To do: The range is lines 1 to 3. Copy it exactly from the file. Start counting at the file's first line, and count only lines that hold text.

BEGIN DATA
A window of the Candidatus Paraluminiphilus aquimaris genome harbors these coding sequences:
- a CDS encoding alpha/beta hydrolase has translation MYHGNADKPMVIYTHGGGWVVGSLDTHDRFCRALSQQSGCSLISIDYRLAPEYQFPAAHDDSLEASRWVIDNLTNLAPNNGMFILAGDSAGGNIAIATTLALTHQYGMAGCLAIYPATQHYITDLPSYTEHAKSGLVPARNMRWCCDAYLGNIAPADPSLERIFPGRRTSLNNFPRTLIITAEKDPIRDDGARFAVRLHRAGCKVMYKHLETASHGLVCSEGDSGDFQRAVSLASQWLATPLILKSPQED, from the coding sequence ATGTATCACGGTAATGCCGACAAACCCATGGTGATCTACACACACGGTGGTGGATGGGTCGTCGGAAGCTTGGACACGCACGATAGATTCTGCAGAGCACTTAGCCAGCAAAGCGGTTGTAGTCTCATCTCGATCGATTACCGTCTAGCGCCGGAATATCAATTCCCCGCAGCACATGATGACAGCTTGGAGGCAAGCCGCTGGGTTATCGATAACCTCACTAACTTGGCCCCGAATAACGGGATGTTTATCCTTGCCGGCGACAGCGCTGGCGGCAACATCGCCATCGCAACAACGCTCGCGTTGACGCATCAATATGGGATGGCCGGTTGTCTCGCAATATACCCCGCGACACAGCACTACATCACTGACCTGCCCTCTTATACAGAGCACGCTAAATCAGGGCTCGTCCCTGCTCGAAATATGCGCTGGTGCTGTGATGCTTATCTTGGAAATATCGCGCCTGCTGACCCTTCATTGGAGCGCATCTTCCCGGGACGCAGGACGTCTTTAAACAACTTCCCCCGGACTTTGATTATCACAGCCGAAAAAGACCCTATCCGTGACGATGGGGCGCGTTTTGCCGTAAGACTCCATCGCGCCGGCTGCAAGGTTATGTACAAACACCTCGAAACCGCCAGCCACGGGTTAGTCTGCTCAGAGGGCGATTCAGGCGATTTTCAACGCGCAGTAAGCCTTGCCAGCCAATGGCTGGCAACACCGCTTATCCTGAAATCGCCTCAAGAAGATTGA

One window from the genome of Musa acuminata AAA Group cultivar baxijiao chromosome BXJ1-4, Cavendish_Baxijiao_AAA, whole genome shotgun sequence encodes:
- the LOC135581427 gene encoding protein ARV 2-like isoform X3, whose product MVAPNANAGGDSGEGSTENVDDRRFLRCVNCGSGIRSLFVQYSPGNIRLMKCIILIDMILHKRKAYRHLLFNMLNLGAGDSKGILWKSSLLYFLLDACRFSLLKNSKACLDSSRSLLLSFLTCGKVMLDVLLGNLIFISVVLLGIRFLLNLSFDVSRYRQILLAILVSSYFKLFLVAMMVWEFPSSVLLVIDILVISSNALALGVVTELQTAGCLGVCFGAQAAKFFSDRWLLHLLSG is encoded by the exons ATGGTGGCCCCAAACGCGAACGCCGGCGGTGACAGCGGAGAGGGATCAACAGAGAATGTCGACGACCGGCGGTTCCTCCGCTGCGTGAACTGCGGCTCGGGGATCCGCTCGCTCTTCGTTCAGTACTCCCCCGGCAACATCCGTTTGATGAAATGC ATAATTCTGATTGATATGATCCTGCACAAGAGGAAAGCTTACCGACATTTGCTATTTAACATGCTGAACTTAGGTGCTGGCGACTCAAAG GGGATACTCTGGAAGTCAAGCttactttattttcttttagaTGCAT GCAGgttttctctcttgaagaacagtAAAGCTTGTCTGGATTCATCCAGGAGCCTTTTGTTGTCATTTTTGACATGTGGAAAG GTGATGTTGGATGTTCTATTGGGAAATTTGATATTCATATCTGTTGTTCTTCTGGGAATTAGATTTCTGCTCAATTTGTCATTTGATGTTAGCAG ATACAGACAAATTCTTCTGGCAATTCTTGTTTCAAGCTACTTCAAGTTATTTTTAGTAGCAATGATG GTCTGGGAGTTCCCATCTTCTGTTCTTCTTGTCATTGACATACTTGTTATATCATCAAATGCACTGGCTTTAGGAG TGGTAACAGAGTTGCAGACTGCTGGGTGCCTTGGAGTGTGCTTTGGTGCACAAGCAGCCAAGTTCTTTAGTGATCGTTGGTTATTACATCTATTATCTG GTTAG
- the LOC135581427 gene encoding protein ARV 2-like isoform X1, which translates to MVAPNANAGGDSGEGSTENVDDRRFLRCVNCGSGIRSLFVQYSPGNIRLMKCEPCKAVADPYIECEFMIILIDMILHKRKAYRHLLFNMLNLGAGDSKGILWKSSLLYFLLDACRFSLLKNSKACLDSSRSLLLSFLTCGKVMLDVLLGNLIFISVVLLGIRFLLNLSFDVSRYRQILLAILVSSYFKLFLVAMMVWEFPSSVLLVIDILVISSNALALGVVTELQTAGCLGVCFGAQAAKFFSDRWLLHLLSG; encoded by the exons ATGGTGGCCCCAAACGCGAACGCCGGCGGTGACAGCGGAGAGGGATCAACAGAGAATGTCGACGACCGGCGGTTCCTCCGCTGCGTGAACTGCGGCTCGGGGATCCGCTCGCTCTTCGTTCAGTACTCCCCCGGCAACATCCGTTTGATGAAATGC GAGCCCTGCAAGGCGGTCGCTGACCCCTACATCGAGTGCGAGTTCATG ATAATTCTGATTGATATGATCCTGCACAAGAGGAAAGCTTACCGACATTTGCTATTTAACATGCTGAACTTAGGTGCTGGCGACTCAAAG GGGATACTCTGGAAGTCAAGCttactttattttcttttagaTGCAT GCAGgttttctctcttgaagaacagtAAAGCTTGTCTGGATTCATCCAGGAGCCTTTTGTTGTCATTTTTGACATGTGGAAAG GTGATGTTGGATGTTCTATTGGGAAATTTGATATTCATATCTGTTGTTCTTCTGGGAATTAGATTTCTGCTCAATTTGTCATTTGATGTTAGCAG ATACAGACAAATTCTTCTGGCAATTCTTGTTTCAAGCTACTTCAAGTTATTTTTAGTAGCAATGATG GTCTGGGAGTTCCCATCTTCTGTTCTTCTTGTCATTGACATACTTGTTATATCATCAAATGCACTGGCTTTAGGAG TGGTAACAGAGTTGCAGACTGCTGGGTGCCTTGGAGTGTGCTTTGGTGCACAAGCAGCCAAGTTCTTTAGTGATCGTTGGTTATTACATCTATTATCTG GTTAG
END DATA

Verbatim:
A window of the Candidatus Paraluminiphilus aquimaris genome harbors these coding sequences:
- a CDS encoding alpha/beta hydrolase has translation MYHGNADKPMVIYTHGGGWVVGSLDTHDRFCRALSQQSGCSLISIDYRLAPEYQFPAAHDDSLEASRWVIDNLTNLAPNNGMFILAGDSAGGNIAIATTLALTHQYGMAGCLAIYPATQHYITDLPSYTEHAKSGLVPARNMRWCCDAYLGNIAPADPSLERIFPGRRTSLNNFPRTLIITAEKDPIRDDGARFAVRLHRAGCKVMYKHLETASHGLVCSEGDSGDFQRAVSLASQWLATPLILKSPQED, from the coding sequence ATGTATCACGGTAATGCCGACAAACCCATGGTGATCTACACACACGGTGGTGGATGGGTCGTCGGAAGCTTGGACACGCACGATAGATTCTGCAGAGCACTTAGCCAGCAAAGCGGTTGTAGTCTCATCTCGATCGATTACCGTCTAGCGCCGGAATATCAATTCCCCGCAGCACATGATGACAGCTTGGAGGCAAGCCGCTGGGTTATCGATAACCTCACTAACTTGGCCCCGAATAACGGGATGTTTATCCTTGCCGGCGACAGCGCTGGCGGCAACATCGCCATCGCAACAACGCTCGCGTTGACGCATCAATATGGGATGGCCGGTTGTCTCGCAATATACCCCGCGACACAGCACTACATCACTGACCTGCCCTCTTATACAGAGCACGCTAAATCAGGGCTCGTCCCTGCTCGAAATATGCGCTGGTGCTGTGATGCTTATCTTGGAAATATCGCGCCTGCTGACCCTTCATTGGAGCGCATCTTCCCGGGACGCAGGACGTCTTTAAACAACTTCCCCCGGACTTTGATTATCACAGCCGAAAAAGACCCTATCCGTGACGATGGGGCGCGTTTTGCCGTAAGACTCCATCGCGCCGGCTGCAAGGTTATGTACAAACACCTCGAAACCGCCAGCCACGGGTTAGTCTGCTCAGAGGGCGATTCAGGCGATTTTCAACGCGCAGTAAGCCTTGCCAGCCAATGGCTGGCAACACCGCTTATCCTGAAATCGCCTCAAGAAGATTGA

One window from the genome of Musa acuminata AAA Group cultivar baxijiao chromosome BXJ1-4, Cavendish_Baxijiao_AAA, whole genome shotgun sequence encodes: